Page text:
Where has all of this liquidity gone? It has not gone into expanding corporations, new products and increased employment and wages. It is primarily gone to equities and real estate. Just this morning it was announced that the global market cap has reached $50 trillion. EPS is reaching historical heights – again Jeffrey P. Snider: “”Dr. Bernanke noted that corporate earnings have risen at the same time; he believes corporate earnings will continue to grow and “catch up” to asset prices.” Obviously, given his track record, that is a chilling statement of contrarian purposes. Kidding aside, it is interesting that he of all people would feel comfortable enough in making such a claim. For one, that is exactly the market problem at the moment. It is priced for enormous growth, way out in front of actual earnings which for nearly three years now have failed $100 (for the S&P 500). In order for EPS to “catch up” will require the kind of growth you actually find in a recovery, at the very least a short burst of intense activity that creates all the follow-on effects that he once talked about igniting through QE. But that isn’t what he actually said in his interview. Like Janet Yellen, Bernanke sees only vague improvement, so unsure that he felt compelled to qualify it further.”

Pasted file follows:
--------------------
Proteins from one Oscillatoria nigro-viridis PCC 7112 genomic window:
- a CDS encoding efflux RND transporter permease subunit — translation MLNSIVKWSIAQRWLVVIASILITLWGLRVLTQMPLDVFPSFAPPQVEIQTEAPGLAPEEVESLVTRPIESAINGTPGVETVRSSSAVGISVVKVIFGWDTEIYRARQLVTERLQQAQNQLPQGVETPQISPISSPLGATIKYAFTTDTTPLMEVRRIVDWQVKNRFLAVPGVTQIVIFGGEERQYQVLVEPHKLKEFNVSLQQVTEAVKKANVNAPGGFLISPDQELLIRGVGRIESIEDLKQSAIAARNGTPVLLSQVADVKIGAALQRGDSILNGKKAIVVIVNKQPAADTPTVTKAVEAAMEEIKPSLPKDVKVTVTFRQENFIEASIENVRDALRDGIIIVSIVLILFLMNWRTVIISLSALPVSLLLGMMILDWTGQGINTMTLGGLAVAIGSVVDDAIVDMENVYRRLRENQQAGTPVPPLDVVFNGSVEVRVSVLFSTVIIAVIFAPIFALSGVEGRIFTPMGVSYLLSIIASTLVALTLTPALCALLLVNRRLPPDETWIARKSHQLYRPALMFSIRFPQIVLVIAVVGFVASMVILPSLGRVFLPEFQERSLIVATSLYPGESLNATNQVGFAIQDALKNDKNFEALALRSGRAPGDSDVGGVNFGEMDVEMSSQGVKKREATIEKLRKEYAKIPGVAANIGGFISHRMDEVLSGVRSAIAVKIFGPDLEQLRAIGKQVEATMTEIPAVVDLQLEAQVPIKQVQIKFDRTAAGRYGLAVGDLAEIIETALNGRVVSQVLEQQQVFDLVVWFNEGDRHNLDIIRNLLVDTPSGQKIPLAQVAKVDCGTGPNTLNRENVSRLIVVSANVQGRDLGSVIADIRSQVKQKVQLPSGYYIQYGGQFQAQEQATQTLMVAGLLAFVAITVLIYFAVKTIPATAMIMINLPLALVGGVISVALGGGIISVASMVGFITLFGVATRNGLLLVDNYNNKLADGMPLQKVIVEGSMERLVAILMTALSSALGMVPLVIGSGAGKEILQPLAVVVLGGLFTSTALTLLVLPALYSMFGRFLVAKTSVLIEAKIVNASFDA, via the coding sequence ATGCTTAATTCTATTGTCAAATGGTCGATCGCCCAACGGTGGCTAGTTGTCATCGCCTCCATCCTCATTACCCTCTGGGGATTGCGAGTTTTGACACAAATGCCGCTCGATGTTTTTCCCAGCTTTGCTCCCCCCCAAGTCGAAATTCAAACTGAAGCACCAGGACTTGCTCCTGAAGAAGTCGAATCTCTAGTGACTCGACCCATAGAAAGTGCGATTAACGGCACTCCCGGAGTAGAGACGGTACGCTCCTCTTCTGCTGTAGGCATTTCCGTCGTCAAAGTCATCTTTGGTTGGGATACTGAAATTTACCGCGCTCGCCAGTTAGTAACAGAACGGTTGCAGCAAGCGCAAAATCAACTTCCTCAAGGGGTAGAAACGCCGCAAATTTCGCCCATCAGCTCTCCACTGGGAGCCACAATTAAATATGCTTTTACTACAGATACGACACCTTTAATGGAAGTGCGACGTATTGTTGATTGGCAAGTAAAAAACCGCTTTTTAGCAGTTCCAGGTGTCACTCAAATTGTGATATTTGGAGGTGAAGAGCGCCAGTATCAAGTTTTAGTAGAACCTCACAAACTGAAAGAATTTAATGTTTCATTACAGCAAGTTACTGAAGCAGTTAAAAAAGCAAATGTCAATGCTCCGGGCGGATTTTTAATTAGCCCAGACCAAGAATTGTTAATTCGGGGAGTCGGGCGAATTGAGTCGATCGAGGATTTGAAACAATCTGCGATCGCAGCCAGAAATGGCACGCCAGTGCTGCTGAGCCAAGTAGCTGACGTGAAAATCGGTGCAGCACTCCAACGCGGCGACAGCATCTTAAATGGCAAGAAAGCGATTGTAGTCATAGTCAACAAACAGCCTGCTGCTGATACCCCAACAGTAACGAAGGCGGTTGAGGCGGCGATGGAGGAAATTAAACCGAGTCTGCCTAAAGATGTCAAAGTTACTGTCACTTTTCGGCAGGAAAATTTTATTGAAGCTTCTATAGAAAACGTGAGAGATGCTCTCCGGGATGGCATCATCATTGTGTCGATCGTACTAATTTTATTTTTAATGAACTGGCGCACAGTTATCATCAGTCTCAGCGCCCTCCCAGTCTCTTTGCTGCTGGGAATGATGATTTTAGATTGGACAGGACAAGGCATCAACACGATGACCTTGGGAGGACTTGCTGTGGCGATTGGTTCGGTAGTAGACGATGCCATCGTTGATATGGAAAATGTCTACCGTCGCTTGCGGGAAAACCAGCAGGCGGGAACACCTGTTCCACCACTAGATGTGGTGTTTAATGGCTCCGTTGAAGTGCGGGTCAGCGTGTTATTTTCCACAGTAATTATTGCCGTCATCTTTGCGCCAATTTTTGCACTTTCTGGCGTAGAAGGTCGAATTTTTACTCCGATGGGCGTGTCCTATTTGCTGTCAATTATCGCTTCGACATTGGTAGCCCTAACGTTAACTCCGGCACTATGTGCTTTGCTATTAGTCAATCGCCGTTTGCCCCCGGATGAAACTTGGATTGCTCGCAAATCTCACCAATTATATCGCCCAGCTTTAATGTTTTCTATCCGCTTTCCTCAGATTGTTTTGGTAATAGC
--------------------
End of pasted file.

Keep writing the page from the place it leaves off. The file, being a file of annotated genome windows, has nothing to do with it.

For each and every year that Obama was President more American businesses went out of business than were created. It is not looking as though the first year of Trump will be any better. Just this morning the Atlanta Federal Reserve revised their first quarter GDP growth down to 0.2% while JP Morgan estimates first quarter GDP growth at 0.3%. There is no growth in the economy – yet the Dow Jones and Nasdaq are screaming and real estate prices have now exceeded the high water mark of 2006-07. That should send chills down your spine.